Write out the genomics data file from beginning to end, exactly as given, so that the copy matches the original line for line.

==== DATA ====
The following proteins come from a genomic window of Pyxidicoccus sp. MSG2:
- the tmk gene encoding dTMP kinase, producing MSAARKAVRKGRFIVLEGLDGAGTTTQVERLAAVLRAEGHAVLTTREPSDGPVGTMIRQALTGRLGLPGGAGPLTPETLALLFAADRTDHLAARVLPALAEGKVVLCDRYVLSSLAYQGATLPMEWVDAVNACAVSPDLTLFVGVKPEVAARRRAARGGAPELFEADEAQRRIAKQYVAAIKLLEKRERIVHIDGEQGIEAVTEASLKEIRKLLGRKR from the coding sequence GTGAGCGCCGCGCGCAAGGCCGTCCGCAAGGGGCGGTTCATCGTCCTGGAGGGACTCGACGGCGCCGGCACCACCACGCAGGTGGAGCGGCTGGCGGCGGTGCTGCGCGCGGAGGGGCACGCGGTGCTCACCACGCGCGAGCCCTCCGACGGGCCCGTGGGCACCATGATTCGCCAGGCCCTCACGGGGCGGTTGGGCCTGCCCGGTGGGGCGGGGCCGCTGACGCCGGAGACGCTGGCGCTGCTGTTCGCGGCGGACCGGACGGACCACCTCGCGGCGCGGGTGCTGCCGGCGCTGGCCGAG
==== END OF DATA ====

The following proteins come from a genomic window of Pyxidicoccus sp. MSG2:
- the tmk gene encoding dTMP kinase, producing MSAARKAVRKGRFIVLEGLDGAGTTTQVERLAAVLRAEGHAVLTTREPSDGPVGTMIRQALTGRLGLPGGAGPLTPETLALLFAADRTDHLAARVLPALAEGKVVLCDRYVLSSLAYQGATLPMEWVDAVNACAVSPDLTLFVGVKPEVAARRRAARGGAPELFEADEAQRRIAKQYVAAIKLLEKRERIVHIDGEQGIEAVTEASLKEIRKLLGRKR from the coding sequence GTGAGCGCCGCGCGCAAGGCCGTCCGCAAGGGGCGGTTCATCGTCCTGGAGGGACTCGACGGCGCCGGCACCACCACGCAGGTGGAGCGGCTGGCGGCGGTGCTGCGCGCGGAGGGGCACGCGGTGCTCACCACGCGCGAGCCCTCCGACGGGCCCGTGGGCACCATGATTCGCCAGGCCCTCACGGGGCGGTTGGGCCTGCCCGGTGGGGCGGGGCCGCTGACGCCGGAGACGCTGGCGCTGCTGTTCGCGGCGGACCGGACGGACCACCTCGCGGCGCGGGTGCTGCCGGCGCTGGCCGAG